Artist Ellen Chapman’s inspiration for painting is in the colors and light she sees in the world around her. Her painting for this issue’s cover was inspired by the beautiful sunset sky on the evening of Jaffrey’s 2017 Fireworks display.
“The detail, even in the shadows, creates a passion, and I want to capture that — the beauty of the natural creation of things,” she says, describing what prompts ideas for her paintings.
“The challenge is to get what I see and feel on the board. I love landscape, being outside. God’s nature flames in my heart,” she adds.
Fellow artist Phil Bean enjoys meeting at various outdoor locations with Chapman and at times one or two other artists they know to practice plein air painting, an activity she delights in as well. This benefits them by having an opportunity to “bounce our work off one another,” Bean says. It is a way to offer reflections on how they see each other’s progressing paintings from different perspectives.
“She’s got a good eye and makes some suggestions that are really nice. And she’s very professional and independent,” he notes.
Miller State Park and an area near the old Shattuck Inn are among the places they meet to paint. Beaches are another location where she enjoys working, with the changing light and life she encounters there; at times, she paints striking dogs she sees, for her own joy, yet finding that owners may want to purchase the work.
Painting with soft pastels is a medium Chapman savors. She grew to love pastels through a workshop in Saxtons River, Vermont, led by instructor Robert Carston, “a sweet and encouraging gentleman.” A fellow member of the Monadnock Area Artists invited her to attend the workshop, and she later returned for another. She now belongs to the Pastel Society of New Hampshire.
“The colors are delicious; the whole palette is incredible,” she says.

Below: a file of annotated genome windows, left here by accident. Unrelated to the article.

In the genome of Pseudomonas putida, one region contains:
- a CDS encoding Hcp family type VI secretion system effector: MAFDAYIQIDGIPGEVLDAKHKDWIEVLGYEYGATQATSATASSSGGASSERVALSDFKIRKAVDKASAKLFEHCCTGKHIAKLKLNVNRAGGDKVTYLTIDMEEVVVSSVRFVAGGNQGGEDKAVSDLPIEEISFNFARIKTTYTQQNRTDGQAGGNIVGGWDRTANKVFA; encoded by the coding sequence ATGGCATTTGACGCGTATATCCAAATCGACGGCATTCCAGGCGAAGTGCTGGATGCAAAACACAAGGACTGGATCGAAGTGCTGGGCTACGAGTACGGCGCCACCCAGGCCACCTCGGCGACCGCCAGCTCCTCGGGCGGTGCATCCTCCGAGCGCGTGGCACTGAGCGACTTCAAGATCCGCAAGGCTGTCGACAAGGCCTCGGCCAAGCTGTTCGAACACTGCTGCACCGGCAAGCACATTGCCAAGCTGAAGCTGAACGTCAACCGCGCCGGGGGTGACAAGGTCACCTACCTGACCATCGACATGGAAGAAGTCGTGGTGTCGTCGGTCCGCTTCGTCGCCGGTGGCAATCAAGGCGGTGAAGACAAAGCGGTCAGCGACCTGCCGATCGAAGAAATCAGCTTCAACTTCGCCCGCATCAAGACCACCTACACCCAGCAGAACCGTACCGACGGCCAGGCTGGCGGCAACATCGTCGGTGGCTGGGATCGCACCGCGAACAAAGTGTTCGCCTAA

Her aunt, artist Marge Kendrick, inspired her initial interest in art while Chapman was in seventh grade. Kendrick had attended school at the Museum of Fine Arts in Boston starting at age 12, and the museum connection exposed Chapman to impressionistic paintings.
“All the colors captured me,” she remembers.
At Ahern Junior High School in Foxborough, Massachusetts, Chapman’s eighth grade English teacher, Beverly Lord, noticed her talent and asked her to work on theatre sets, make-up and costuming.
Chapman next studied commercial art at a vocational high school. The school helped place her in a job designing greeting cards at Russcraft in Norwood, Massachusetts.
From there, she went to work on designing rings for Balfour Jewelry in Attleborough, Massachusetts.
“Then I graduated to marriage and children and put almost everything away but pen and pencil,” she says.
Art was not on the forefront while raising children except when they did creative work together as a family or one of the children needed help with a project. She was busy homeschooling her two older children, which she continued through high school. She also spent a great deal of time caring for the family menagerie of horses, donkeys, goats and dogs. Her children were involved in 4-H, and she spent twenty years as a 4-H leader.
Chapman grew up with animals and developed a love for them. She describes the barn where they surrounded her as “a place of solace.”
All of this was before Lyme disease struck; her life slowed down, and her physical strength decreased, causing her to give up most of her animals, as it became difficult to care for them. Yet, the slower pace allowed her to resume some art. When she was finally diagnosed with Lyme, she learned she had struggled with it for the previous 15 years. Chapman worked with a naturopath to successfully manage and improve her condition.
She has done a lot of paintings during the last few years, including oil painting, for which she had no formal training. Her aunt once again provided inspiration and assistance.
“She was really chill about it; she even gave me homework. I loved all that time I got to spend with her,” says Chapman.
Monadnock Area Artists membership has provided great opportunities, including chances to paint together at the library six or eight years ago, she remembers. Another benefit is participation in the annual Art in the Park, although this past year, the pandemic led to the event’s cancellation.
She serves on the organization's scholarship committee, which she hopes may offer future scholarships to help high school students participate in workshops.
Chapman’s most recent hurdle has been her continuous two-year battle with cancer. Alternative, functional medicine has proven far more effective than conventional medicine, she says, and the disease is in remission.
She looks forward to getting outdoors to paint again when warmer weather returns.
See more of Chapman’s work at www.ellenchapmanart.com and in the Farm Directory in this issue.
Diana Damato writes from Keene, New Hampshire.